That system makes the most sense to me, as it allows money to function as it was originally conceived, as a "marker" for wealth.  No more, no less.

Thanks again for the discussion.


I understand the idea that savers should not be rewarded for doing nothing, which is the premise behind rising home prices, incidentally (hey, I just sit here and I grow wealthy because my house is worth more!), and yet they should not be punished for wanting to safely store their 'markers for wealth.'

The one assumption you have baked into your example is that the economy will consistently be producing more and more real wealth over time.

In a world of depleting resources, that won't always be true.  We are living in a time of extraordinary abundance, fueled, literally, by a one-time raid on many millions of years of stored sunlight.  This allows us to do some really (energetically) silly things like split atmospheric nitrogen to turn into ammonia that we blithely wash into the sea in vast quantities.  

So we might also need to consider that the future system(s) of money should operate well in a world where there is reliably less every year, instead of more (kind of like Greece today).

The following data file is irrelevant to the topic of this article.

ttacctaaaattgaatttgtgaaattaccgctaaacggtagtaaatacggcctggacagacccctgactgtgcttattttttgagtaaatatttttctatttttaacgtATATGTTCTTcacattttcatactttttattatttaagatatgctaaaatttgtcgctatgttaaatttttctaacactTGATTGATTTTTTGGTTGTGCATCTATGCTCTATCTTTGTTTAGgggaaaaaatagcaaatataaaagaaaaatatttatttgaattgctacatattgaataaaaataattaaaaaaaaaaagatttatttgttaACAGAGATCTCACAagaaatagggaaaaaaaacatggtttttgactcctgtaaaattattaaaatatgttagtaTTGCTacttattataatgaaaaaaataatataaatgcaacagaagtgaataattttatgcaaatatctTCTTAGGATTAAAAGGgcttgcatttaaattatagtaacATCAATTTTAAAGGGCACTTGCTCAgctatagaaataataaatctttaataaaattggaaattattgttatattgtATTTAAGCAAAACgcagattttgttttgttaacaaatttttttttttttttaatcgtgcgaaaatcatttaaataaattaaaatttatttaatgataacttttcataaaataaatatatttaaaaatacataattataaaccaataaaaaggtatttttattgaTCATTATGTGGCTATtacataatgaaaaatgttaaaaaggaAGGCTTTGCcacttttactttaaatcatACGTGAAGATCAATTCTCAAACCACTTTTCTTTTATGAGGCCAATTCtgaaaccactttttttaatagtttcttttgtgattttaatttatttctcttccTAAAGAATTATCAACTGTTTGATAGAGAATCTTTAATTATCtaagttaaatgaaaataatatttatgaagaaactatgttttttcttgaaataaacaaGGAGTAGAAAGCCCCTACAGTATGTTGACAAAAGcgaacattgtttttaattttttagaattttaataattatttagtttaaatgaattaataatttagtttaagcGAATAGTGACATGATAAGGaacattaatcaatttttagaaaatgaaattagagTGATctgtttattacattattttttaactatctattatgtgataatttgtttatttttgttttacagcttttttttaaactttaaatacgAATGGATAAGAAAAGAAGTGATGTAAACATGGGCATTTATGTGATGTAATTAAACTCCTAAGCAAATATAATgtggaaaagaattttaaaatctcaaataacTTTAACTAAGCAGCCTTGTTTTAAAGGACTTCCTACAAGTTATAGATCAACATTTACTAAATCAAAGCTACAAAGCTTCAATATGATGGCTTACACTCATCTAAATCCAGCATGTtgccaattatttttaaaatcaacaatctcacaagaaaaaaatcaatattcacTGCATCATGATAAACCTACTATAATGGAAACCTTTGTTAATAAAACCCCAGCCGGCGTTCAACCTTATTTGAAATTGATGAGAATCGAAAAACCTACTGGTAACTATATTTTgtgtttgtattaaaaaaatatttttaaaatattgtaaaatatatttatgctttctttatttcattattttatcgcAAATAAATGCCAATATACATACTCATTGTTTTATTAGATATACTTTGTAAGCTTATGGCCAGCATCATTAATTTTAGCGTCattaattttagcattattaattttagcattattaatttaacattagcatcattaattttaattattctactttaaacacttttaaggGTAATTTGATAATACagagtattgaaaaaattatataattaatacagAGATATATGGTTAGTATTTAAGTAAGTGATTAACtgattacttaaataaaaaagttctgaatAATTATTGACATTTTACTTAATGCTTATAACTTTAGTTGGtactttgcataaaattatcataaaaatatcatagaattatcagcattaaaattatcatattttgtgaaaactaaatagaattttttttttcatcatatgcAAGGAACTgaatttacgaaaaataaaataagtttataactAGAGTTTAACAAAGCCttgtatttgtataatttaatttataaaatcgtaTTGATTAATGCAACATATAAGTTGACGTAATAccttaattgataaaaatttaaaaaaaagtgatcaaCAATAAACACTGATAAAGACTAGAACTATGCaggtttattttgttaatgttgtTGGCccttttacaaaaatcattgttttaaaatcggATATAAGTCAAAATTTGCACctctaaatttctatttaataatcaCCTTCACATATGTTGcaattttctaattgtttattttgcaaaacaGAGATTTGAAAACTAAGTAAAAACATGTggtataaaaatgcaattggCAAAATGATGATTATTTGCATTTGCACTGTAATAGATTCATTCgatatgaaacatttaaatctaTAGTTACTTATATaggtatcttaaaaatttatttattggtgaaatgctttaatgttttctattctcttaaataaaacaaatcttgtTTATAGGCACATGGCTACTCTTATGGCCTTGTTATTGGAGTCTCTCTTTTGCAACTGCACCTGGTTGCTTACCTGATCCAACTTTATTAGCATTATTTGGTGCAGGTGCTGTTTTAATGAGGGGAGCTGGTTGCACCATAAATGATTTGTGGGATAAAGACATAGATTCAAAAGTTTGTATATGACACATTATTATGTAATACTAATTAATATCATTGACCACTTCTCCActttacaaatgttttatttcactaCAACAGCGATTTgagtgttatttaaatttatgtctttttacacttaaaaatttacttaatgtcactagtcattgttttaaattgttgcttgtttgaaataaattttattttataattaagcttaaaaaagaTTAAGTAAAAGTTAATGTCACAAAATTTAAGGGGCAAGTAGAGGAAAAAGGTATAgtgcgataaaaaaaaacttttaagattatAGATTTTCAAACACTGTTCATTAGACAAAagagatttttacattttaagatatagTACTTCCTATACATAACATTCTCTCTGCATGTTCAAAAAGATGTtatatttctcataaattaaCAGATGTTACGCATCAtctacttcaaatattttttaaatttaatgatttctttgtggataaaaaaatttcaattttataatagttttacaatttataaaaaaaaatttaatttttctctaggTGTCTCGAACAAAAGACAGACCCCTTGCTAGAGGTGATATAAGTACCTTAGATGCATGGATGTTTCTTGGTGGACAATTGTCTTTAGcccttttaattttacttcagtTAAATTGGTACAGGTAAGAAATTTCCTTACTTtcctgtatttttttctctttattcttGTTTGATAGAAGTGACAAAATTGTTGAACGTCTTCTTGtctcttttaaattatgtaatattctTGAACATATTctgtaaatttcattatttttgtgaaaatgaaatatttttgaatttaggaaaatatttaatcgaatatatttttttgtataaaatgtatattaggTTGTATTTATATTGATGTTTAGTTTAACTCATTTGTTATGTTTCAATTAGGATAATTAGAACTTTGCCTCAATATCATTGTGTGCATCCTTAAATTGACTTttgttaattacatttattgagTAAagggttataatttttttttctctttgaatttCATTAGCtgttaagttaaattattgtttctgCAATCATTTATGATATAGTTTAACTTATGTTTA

Additionally, today's 'growing' economy is not growing at all if one subtracts the borrowing required to create that growth, so wee might view it as a temporary boost that will revert in a most negative way when the artificial stimulants are removed.  Thus, one's gold will be a marker for more stuff than is appropriate (as in your example with 200% more corn) during the up part of the cycle, and then be a marker for less stuff than is appropriate during the normalizing part of the cycle.

Over time that all washes out better than the current debt-based money system where the money supply simply grows no matter what (or else!).